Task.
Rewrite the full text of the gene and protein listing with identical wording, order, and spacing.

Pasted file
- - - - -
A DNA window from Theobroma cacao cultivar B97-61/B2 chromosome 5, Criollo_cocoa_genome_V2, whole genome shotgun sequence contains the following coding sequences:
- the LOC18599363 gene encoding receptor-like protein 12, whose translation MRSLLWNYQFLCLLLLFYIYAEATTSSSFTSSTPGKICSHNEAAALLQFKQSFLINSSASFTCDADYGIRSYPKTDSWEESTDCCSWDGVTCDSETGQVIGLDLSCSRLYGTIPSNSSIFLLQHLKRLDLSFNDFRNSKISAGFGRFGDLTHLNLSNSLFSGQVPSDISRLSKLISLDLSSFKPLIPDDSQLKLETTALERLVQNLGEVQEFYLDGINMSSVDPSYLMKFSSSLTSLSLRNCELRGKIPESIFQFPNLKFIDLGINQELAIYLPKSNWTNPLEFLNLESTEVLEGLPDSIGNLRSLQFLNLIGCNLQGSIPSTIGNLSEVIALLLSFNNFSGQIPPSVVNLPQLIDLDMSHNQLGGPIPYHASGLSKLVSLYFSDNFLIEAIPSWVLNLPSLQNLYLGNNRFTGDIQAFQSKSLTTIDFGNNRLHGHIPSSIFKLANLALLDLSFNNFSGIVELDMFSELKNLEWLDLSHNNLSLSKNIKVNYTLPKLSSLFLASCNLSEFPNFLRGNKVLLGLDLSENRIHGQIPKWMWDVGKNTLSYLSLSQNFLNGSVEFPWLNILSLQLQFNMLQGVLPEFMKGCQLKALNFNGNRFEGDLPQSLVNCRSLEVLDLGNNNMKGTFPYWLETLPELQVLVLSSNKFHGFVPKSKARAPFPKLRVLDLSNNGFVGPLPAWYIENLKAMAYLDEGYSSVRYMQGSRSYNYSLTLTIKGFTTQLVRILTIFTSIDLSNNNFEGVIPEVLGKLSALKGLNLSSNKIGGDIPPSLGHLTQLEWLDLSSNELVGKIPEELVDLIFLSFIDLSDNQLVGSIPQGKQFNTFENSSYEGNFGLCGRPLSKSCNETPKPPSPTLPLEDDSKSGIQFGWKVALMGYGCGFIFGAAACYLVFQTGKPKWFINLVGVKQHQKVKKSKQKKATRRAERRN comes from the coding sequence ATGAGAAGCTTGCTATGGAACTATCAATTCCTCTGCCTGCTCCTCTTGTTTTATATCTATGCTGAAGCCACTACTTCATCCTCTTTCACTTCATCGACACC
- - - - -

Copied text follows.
A DNA window from Theobroma cacao cultivar B97-61/B2 chromosome 5, Criollo_cocoa_genome_V2, whole genome shotgun sequence contains the following coding sequences:
- the LOC18599363 gene encoding receptor-like protein 12, whose translation MRSLLWNYQFLCLLLLFYIYAEATTSSSFTSSTPGKICSHNEAAALLQFKQSFLINSSASFTCDADYGIRSYPKTDSWEESTDCCSWDGVTCDSETGQVIGLDLSCSRLYGTIPSNSSIFLLQHLKRLDLSFNDFRNSKISAGFGRFGDLTHLNLSNSLFSGQVPSDISRLSKLISLDLSSFKPLIPDDSQLKLETTALERLVQNLGEVQEFYLDGINMSSVDPSYLMKFSSSLTSLSLRNCELRGKIPESIFQFPNLKFIDLGINQELAIYLPKSNWTNPLEFLNLESTEVLEGLPDSIGNLRSLQFLNLIGCNLQGSIPSTIGNLSEVIALLLSFNNFSGQIPPSVVNLPQLIDLDMSHNQLGGPIPYHASGLSKLVSLYFSDNFLIEAIPSWVLNLPSLQNLYLGNNRFTGDIQAFQSKSLTTIDFGNNRLHGHIPSSIFKLANLALLDLSFNNFSGIVELDMFSELKNLEWLDLSHNNLSLSKNIKVNYTLPKLSSLFLASCNLSEFPNFLRGNKVLLGLDLSENRIHGQIPKWMWDVGKNTLSYLSLSQNFLNGSVEFPWLNILSLQLQFNMLQGVLPEFMKGCQLKALNFNGNRFEGDLPQSLVNCRSLEVLDLGNNNMKGTFPYWLETLPELQVLVLSSNKFHGFVPKSKARAPFPKLRVLDLSNNGFVGPLPAWYIENLKAMAYLDEGYSSVRYMQGSRSYNYSLTLTIKGFTTQLVRILTIFTSIDLSNNNFEGVIPEVLGKLSALKGLNLSSNKIGGDIPPSLGHLTQLEWLDLSSNELVGKIPEELVDLIFLSFIDLSDNQLVGSIPQGKQFNTFENSSYEGNFGLCGRPLSKSCNETPKPPSPTLPLEDDSKSGIQFGWKVALMGYGCGFIFGAAACYLVFQTGKPKWFINLVGVKQHQKVKKSKQKKATRRAERRN comes from the coding sequence ATGAGAAGCTTGCTATGGAACTATCAATTCCTCTGCCTGCTCCTCTTGTTTTATATCTATGCTGAAGCCACTACTTCATCCTCTTTCACTTCATCGACACC